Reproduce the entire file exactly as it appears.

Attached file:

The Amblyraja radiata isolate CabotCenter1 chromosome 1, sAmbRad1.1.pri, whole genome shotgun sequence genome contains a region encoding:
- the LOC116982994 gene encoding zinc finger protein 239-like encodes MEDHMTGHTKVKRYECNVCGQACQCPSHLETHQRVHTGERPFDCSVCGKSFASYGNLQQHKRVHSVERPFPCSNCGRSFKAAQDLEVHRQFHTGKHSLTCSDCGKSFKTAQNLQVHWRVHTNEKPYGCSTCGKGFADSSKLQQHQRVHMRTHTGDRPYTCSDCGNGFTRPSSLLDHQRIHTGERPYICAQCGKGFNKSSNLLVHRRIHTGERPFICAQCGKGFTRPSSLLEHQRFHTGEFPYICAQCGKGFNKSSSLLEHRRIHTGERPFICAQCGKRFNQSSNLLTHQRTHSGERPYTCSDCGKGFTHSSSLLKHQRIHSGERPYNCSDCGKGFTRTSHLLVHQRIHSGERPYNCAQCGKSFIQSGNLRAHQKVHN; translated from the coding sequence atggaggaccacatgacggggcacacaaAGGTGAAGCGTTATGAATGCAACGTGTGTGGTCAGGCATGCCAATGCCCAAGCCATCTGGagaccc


The Amblyraja radiata isolate CabotCenter1 chromosome 1, sAmbRad1.1.pri, whole genome shotgun sequence genome contains a region encoding:
- the LOC116982994 gene encoding zinc finger protein 239-like encodes MEDHMTGHTKVKRYECNVCGQACQCPSHLETHQRVHTGERPFDCSVCGKSFASYGNLQQHKRVHSVERPFPCSNCGRSFKAAQDLEVHRQFHTGKHSLTCSDCGKSFKTAQNLQVHWRVHTNEKPYGCSTCGKGFADSSKLQQHQRVHMRTHTGDRPYTCSDCGNGFTRPSSLLDHQRIHTGERPYICAQCGKGFNKSSNLLVHRRIHTGERPFICAQCGKGFTRPSSLLEHQRFHTGEFPYICAQCGKGFNKSSSLLEHRRIHTGERPFICAQCGKRFNQSSNLLTHQRTHSGERPYTCSDCGKGFTHSSSLLKHQRIHSGERPYNCSDCGKGFTRTSHLLVHQRIHSGERPYNCAQCGKSFIQSGNLRAHQKVHN; translated from the coding sequence atggaggaccacatgacggggcacacaaAGGTGAAGCGTTATGAATGCAACGTGTGTGGTCAGGCATGCCAATGCCCAAGCCATCTGGagaccc